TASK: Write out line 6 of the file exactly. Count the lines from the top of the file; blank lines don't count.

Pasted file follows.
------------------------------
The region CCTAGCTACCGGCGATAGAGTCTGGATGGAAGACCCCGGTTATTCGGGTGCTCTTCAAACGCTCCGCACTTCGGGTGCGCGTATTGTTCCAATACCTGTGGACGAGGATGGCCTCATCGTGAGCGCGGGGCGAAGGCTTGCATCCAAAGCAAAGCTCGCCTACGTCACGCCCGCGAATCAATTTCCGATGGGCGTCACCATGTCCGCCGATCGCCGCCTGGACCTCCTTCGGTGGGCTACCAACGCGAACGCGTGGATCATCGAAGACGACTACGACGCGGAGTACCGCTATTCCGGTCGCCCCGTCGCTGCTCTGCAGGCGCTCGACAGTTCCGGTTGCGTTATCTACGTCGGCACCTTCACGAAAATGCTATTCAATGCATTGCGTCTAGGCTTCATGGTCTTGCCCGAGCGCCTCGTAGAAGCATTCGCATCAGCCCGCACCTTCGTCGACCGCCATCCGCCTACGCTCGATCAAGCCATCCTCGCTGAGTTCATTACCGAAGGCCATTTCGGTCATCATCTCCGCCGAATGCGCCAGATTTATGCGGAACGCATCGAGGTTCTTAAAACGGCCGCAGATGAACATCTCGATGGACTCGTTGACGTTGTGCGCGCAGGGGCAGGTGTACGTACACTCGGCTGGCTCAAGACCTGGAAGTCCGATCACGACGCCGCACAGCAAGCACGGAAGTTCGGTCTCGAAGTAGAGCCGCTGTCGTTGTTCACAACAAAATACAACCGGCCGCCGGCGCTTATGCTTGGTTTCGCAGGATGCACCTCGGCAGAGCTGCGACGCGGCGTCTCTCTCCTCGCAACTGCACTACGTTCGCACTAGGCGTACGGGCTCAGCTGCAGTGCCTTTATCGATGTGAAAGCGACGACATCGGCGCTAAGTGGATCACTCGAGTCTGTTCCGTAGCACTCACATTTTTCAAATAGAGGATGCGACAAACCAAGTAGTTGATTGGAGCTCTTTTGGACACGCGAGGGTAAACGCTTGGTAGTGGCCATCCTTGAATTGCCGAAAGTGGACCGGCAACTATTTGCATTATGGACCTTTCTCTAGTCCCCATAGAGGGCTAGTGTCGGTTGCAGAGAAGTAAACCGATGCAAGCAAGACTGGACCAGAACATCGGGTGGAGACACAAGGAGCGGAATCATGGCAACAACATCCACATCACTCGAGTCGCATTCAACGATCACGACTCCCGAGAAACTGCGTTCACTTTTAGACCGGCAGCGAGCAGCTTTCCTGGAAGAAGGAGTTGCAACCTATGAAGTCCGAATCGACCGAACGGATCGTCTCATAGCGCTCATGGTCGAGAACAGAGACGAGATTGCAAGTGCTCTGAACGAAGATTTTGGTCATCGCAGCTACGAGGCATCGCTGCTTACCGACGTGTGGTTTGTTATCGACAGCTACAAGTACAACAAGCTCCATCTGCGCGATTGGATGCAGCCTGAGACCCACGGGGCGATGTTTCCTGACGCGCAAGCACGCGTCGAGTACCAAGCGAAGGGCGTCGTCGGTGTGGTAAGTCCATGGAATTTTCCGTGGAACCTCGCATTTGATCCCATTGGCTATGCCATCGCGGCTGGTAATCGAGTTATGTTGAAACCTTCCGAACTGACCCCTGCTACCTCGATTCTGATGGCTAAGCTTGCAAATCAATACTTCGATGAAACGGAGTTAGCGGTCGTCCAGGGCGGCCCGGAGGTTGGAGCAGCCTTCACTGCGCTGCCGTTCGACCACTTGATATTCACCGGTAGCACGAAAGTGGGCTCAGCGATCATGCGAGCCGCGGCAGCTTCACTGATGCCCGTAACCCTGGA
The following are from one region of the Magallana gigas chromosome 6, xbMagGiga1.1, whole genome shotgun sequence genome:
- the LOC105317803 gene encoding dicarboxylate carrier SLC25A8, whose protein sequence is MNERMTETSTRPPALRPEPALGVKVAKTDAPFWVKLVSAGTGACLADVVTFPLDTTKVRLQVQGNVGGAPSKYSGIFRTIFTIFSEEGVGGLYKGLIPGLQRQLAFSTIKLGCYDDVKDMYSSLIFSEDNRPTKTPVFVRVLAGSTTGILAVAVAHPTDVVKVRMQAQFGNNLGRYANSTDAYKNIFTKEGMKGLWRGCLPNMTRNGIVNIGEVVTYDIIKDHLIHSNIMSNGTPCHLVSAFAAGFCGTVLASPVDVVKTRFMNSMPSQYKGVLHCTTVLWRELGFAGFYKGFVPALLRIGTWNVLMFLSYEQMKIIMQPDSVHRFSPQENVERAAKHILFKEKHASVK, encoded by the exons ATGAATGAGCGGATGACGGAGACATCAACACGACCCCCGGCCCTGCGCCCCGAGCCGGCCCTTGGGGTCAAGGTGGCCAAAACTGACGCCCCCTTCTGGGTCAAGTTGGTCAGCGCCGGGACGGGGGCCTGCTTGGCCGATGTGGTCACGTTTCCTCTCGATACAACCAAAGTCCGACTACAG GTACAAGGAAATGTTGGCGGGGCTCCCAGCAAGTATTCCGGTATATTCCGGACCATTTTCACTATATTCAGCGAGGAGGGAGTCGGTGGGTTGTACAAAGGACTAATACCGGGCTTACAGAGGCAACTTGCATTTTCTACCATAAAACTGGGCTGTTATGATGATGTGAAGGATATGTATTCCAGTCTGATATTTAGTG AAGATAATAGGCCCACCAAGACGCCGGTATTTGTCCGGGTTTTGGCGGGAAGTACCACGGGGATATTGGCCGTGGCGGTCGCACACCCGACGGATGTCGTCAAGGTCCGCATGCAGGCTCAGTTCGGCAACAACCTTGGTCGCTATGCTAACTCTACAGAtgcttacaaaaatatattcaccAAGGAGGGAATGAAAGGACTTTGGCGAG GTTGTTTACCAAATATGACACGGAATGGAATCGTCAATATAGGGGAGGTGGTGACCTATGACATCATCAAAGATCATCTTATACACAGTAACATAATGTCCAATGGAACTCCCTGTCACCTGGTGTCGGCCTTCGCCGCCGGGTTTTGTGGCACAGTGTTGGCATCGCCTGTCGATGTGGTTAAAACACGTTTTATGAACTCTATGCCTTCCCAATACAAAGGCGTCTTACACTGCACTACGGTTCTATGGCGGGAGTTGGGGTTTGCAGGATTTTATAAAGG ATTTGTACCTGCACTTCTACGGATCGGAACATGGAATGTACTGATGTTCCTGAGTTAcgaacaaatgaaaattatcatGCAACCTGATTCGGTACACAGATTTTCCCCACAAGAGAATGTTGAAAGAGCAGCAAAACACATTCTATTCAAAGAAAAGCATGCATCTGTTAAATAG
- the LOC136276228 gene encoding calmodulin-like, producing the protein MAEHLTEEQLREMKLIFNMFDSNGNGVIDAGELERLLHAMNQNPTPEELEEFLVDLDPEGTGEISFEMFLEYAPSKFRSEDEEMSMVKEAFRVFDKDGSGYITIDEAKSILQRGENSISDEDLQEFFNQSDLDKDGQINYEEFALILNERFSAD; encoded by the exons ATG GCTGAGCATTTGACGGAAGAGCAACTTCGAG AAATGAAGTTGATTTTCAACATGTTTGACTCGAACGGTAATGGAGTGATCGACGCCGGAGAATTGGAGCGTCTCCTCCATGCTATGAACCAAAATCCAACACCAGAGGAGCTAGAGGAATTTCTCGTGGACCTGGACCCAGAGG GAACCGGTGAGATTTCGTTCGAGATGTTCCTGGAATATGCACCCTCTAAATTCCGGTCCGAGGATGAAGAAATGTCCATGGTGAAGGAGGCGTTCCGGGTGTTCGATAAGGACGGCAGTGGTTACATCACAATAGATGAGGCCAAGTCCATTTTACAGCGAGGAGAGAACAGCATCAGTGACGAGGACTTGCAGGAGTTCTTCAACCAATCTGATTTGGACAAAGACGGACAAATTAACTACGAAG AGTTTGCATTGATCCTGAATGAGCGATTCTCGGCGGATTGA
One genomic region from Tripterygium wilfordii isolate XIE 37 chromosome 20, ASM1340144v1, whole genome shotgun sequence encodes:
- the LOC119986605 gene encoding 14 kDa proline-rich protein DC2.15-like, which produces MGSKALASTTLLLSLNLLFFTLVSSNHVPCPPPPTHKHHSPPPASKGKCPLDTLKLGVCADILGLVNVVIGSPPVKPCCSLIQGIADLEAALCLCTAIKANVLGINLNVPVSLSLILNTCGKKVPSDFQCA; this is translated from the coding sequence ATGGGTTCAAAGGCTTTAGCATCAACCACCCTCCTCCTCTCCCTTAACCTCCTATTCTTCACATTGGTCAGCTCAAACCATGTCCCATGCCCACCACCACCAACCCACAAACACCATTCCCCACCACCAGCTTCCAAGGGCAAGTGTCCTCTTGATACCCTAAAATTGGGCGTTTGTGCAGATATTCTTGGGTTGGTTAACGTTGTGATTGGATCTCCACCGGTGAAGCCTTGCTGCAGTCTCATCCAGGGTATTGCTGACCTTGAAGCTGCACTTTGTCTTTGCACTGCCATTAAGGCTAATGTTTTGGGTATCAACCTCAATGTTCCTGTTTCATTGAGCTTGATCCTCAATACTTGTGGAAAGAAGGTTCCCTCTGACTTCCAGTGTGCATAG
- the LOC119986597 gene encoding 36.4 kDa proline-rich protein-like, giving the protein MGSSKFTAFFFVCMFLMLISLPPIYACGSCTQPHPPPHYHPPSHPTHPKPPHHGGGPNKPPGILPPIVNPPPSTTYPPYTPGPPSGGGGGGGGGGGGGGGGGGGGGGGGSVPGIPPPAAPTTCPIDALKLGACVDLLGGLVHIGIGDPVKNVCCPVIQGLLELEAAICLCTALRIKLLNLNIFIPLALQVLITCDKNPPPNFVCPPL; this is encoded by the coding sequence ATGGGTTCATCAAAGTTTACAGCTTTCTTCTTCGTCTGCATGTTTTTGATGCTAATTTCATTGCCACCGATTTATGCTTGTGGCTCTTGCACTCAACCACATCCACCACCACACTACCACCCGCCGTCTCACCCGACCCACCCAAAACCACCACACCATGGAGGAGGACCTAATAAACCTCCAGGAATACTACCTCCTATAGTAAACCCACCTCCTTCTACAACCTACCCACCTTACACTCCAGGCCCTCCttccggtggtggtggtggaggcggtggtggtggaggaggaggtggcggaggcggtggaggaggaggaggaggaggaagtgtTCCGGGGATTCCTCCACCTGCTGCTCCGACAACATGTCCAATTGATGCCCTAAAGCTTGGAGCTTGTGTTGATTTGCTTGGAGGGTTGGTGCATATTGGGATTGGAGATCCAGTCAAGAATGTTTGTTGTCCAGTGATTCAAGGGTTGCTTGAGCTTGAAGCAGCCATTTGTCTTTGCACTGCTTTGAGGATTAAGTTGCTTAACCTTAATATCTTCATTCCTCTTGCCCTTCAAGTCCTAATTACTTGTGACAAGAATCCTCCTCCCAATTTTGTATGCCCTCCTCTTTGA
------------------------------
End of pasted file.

- the LOC119986605 gene encoding 14 kDa proline-rich protein DC2.15-like, which produces MGSKALASTTLLLSLNLLFFTLVSSNHVPCPPPPTHKHHSPPPASKGKCPLDTLKLGVCADILGLVNVVIGSPPVKPCCSLIQGIADLEAALCLCTAIKANVLGINLNVPVSLSLILNTCGKKVPSDFQCA; this is translated from the coding sequence ATGGGTTCAAAGGCTTTAGCATCAACCACCCTCCTCCTCTCCCTTAACCTCCTATTCTTCACATTGGTCAGCTCAAACCATGTCCCATGCCCACCACCACCAACCCACAAACACCATTCCCCACCACCAGCTTCCAAGGGCAAGTGTCCTCTTGATACCCTAAAATTGGGCGTTTGTGCAGATATTCTTGGGTTGGTTAACGTTGTGATTGGATCTCCACCGGTGAAGCCTTGCTGCAGTCTCATCCAGGGTATTGCTGACCTTGAAGCTGCACTTTGTCTTTGCACTGCCATTAAGGCTAATGTTTTGGGTATCAACCTCAATGTTCCTGTTTCATTGAGCTTGATCCTCAATACTTGTGGAAAGAAGGTTCCCTCTGACTTCCAGTGTGCATAG